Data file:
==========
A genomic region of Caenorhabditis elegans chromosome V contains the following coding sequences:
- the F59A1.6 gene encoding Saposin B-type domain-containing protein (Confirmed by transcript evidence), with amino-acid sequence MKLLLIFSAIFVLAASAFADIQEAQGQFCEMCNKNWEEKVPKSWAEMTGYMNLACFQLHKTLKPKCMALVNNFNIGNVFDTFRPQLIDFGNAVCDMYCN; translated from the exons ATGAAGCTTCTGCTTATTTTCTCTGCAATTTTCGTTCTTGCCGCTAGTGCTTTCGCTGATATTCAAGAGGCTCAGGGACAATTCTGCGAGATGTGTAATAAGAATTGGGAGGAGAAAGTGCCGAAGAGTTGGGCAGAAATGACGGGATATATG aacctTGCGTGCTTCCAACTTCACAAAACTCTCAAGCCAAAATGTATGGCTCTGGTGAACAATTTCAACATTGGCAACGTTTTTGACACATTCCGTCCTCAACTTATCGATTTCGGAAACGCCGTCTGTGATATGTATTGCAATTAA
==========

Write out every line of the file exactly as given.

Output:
A genomic region of Caenorhabditis elegans chromosome V contains the following coding sequences:
- the F59A1.6 gene encoding Saposin B-type domain-containing protein (Confirmed by transcript evidence), with amino-acid sequence MKLLLIFSAIFVLAASAFADIQEAQGQFCEMCNKNWEEKVPKSWAEMTGYMNLACFQLHKTLKPKCMALVNNFNIGNVFDTFRPQLIDFGNAVCDMYCN; translated from the exons ATGAAGCTTCTGCTTATTTTCTCTGCAATTTTCGTTCTTGCCGCTAGTGCTTTCGCTGATATTCAAGAGGCTCAGGGACAATTCTGCGAGATGTGTAATAAGAATTGGGAGGAGAAAGTGCCGAAGAGTTGGGCAGAAATGACGGGATATATG aacctTGCGTGCTTCCAACTTCACAAAACTCTCAAGCCAAAATGTATGGCTCTGGTGAACAATTTCAACATTGGCAACGTTTTTGACACATTCCGTCCTCAACTTATCGATTTCGGAAACGCCGTCTGTGATATGTATTGCAATTAA